Setting Up Config in VS Code

I thought this video was pretty good, and the YouTuber uses a funny intonation. I set the video to play at the 1 minute mark, which is where he shows you how to create the initial config file.

Now, just in case that video gets deleted, I’ll note the steps here.

  1. click on the Remote – SSH in the left toolbar of VS Code
  2. on the “SSH Targets” dropdown menu, click on the “+” icon
  3. enter the following ssh command, without quotes “ssh {username}@{ip address}”, for my example above that would be “ssh bitnami@11.234.567.23”
  4. click on the first location that appears. on my computer that’s that is “users/martin/.ssh/config”
  5. your new Lightsail host will appear below the “SSH Targets” dropdown, click on the new window icon located in the new host file’s selection area
  6. at this point, you may be running into an error pertaining to the PEM file’s permissions.

Updating Your PEM File’s Permissions

Now, this is close to working, but you may have received a permissions error.
You have to change the permissions to either 400 or 600.

Open terminal to the location of the PEM file.
Type in the following

Chmod 400 {your pemfile.pem}

for me that looked like

chmod 400 tot.pem

use 400 if you’ll change the PEM file rarely (more likely)
use 600 if you’ll change it more often

That’s It!


I’m using WordPress and need to find the relevant public files to begin making changes. They’re located here




Find Out How Far Users Are Scrolling with Scroll Event Tracking

Most of my clients don’t get really useful information from Google Analytics because they don’t segment their data and they don’t leverage the various tools that GA provides.

Using this Scroll Depth trigger as an indicator of reading or viewing, and you could segment your readership to see who reads what, and correlate that to conversion – just as an example.

Step 1 – Configure Your Variables

Step 2 – Create The Trigger

Step 3 – Create The Tag

Step 4 – Test


How To Set Up & Test Cross Domain Tracking in Google Analytics & Tag Manager

Making Sure Your Properties Are Set Up Correctly

If your business website is set up across multiple domains, you might want each of them to report to a separate Google Analytics property or view. There are however, more than a few good reasons to have each domain report to a single view as well. If you’re not sure, it’s relatively simple to do both.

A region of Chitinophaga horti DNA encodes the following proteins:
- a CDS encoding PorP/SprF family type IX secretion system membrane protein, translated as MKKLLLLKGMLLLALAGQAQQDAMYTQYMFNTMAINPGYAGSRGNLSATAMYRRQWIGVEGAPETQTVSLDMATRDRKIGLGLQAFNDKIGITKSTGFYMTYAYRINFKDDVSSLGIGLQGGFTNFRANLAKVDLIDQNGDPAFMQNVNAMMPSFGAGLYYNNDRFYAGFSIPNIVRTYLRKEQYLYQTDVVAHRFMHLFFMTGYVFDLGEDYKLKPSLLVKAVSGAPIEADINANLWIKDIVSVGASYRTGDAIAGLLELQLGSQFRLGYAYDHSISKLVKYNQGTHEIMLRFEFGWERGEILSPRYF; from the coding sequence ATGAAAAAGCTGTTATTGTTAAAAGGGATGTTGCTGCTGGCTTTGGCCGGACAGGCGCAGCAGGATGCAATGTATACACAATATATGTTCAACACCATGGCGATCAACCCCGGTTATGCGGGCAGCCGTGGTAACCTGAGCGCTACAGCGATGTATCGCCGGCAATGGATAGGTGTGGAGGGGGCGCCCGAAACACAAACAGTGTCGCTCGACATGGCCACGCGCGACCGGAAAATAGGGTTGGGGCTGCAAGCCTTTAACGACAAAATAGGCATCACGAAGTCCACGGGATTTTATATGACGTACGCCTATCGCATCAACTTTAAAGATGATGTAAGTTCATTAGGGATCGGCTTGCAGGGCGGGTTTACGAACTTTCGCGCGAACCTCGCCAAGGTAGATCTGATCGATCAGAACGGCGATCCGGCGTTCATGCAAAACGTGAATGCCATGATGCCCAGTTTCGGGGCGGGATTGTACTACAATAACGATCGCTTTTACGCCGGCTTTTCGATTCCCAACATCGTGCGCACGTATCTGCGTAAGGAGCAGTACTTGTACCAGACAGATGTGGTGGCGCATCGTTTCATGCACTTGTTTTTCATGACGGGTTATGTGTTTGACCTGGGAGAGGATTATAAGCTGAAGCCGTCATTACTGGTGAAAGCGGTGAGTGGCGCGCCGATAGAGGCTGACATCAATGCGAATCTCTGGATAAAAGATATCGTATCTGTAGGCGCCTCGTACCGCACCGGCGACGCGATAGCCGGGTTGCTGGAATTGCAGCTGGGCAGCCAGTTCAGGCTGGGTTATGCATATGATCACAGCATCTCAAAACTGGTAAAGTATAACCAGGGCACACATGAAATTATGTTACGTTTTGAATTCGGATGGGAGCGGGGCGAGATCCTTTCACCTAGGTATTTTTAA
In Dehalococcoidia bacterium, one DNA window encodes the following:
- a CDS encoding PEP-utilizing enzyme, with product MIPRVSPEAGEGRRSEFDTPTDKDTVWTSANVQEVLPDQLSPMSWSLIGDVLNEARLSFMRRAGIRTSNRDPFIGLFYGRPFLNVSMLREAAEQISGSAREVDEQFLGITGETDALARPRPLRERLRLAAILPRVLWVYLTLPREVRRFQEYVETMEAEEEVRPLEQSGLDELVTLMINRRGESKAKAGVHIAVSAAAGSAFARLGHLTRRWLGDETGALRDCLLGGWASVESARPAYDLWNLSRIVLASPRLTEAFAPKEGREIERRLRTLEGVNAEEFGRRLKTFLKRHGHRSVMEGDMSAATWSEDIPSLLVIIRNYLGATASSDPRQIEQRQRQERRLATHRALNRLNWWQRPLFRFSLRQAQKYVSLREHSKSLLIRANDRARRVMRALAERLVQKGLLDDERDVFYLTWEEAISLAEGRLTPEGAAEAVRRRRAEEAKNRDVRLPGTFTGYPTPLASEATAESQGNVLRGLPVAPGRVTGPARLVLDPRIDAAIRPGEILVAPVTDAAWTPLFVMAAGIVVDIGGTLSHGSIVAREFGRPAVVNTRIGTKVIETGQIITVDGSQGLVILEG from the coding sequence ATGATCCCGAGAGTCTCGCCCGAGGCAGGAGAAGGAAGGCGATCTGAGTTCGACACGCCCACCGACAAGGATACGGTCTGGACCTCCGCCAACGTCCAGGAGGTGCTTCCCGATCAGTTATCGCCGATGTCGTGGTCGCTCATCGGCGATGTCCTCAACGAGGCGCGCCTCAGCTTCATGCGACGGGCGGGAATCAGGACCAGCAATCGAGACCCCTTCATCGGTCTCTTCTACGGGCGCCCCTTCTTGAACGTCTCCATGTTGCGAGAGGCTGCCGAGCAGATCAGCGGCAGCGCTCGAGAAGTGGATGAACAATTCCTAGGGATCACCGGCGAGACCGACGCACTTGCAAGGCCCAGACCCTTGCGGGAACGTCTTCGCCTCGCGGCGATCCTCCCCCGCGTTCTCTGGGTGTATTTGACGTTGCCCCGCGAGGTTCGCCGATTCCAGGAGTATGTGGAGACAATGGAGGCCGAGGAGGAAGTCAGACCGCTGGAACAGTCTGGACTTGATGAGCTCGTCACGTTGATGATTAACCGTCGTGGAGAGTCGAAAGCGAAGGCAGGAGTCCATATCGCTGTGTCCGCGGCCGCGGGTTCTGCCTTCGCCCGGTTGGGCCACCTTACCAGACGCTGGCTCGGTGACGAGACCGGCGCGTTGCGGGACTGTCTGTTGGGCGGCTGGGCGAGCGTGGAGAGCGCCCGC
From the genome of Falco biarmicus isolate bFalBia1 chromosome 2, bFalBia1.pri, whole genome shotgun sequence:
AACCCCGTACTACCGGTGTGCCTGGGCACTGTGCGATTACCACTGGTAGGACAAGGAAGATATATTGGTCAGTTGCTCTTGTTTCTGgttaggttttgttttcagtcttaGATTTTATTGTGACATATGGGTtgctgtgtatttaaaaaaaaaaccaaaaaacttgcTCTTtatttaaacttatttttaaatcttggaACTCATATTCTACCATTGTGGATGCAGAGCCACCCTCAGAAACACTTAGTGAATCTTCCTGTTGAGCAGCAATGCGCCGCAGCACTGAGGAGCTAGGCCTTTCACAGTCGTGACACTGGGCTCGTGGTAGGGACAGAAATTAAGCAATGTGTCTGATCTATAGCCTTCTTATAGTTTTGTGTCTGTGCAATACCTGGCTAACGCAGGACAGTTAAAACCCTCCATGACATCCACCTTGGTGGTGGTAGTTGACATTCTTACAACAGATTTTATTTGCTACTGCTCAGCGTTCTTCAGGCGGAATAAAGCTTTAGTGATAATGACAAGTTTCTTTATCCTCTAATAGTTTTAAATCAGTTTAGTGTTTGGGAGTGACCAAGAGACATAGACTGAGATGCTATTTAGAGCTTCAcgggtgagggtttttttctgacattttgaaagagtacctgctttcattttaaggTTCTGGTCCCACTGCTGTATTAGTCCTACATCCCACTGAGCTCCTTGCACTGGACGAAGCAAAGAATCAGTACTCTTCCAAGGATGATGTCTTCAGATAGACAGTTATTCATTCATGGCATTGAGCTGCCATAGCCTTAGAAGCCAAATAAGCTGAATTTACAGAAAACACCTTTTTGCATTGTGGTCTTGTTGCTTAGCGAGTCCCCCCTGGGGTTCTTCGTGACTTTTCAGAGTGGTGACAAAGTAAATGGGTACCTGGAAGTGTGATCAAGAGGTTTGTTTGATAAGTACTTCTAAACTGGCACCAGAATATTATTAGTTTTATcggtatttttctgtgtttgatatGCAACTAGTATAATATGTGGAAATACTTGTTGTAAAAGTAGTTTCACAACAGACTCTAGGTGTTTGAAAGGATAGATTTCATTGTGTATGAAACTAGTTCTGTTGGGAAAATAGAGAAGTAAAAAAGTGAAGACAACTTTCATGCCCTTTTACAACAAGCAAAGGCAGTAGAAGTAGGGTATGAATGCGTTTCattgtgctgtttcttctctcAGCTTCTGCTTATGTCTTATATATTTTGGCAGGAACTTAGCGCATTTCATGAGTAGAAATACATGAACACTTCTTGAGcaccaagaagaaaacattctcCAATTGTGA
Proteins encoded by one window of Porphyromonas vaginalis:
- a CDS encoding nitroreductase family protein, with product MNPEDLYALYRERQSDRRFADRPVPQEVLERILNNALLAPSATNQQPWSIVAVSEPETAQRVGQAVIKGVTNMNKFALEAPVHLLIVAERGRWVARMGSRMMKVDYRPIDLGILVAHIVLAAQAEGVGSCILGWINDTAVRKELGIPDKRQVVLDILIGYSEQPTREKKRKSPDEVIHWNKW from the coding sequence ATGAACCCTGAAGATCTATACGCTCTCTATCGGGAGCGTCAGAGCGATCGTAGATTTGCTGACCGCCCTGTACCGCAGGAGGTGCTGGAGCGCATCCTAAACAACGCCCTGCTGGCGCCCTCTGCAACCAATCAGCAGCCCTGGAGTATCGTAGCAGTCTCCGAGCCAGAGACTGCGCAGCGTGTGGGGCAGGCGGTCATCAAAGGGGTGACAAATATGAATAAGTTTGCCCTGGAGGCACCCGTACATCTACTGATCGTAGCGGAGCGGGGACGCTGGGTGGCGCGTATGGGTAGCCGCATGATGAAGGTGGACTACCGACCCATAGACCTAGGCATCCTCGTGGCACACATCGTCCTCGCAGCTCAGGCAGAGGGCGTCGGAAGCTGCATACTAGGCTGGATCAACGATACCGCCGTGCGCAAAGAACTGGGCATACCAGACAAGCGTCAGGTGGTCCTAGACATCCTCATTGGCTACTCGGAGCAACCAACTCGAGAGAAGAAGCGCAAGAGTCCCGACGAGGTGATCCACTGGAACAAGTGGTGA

If you’d like to learn why why you might want all your domains and sub-domains reporting to a single view, you can email me and ask.

For now however, I’m going to show you how I did it.

This will contain all the domains you want to link together. Later, we’ll use this variable to indicate which domains should be linked together.

In this instance, I am using example domains. However, at the end of this guide, I’ll show you how to test this and make sure it was properly implemented.

Step 2: Create a Google “Universal Analytics” Tag & Modify Configuration in Google Tag Manager

Now that we have a variable which auto-magically links your domains together, we’re going to put it to work inside of our pageview tag. Make sure to select the correct UA variable under “Google Analytics Settings.” The view corresponding to the UA code here is the one which all our data will display to.

Fields to Set: allowLinker: true

Selecting “allowLinker: true” enables GTM to include the additional data in the URL which links all the sequential page visits across the site together as a session. If you forget a specific domain in the “autoLink variable” above, this chain will be broken at that domain, and cross domain tracking will not work on those pages.

Fields to Set: cookieName: _rollup

Make sure all pages included in this instance of cross domain tracking share the same cookie name. Here I am using a common term “rollup” to designate that this cookie is going to push data to the cross domain view in Google Analytics. This is an incidental detail, you can name your whatever you’d like.

Tag Configuration: Cross Domain Tracking Section

Finally, you’ll notice that the constant made in the previous step is selected here under “auto link domains.” At first, I write “true” but correct it by selecting the variable name.